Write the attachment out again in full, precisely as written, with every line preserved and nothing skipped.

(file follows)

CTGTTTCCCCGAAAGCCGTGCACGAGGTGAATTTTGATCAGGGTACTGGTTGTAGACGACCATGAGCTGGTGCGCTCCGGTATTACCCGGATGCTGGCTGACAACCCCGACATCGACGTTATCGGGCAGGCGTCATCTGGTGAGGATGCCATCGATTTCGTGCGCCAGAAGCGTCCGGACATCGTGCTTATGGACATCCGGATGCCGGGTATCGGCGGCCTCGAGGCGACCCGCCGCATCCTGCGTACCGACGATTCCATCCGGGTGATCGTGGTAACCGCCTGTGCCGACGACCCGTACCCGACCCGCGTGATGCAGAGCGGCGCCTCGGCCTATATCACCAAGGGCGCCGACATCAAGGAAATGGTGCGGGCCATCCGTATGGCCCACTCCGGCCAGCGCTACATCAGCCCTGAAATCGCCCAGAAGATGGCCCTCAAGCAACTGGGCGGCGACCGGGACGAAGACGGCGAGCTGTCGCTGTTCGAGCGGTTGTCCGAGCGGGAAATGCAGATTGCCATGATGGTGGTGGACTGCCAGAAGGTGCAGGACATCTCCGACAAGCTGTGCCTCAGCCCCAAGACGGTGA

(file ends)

CTGTTTCCCCGAAAGCCGTGCACGAGGTGAATTTTGATCAGGGTACTGGTTGTAGACGACCATGAGCTGGTGCGCTCCGGTATTACCCGGATGCTGGCTGACAACCCCGACATCGACGTTATCGGGCAGGCGTCATCTGGTGAGGATGCCATCGATTTCGTGCGCCAGAAGCGTCCGGACATCGTGCTTATGGACATCCGGATGCCGGGTATCGGCGGCCTCGAGGCGACCCGCCGCATCCTGCGTACCGACGATTCCATCCGGGTGATCGTGGTAACCGCCTGTGCCGACGACCCGTACCCGACCCGCGTGATGCAGAGCGGCGCCTCGGCCTATATCACCAAGGGCGCCGACATCAAGGAAATGGTGCGGGCCATCCGTATGGCCCACTCCGGCCAGCGCTACATCAGCCCTGAAATCGCCCAGAAGATGGCCCTCAAGCAACTGGGCGGCGACCGGGACGAAGACGGCGAGCTGTCGCTGTTCGAGCGGTTGTCCGAGCGGGAAATGCAGATTGCCATGATGGTGGTGGACTGCCAGAAGGTGCAGGACATCTCCGACAAGCTGTGCCTCAGCCCCAAGACGGTGA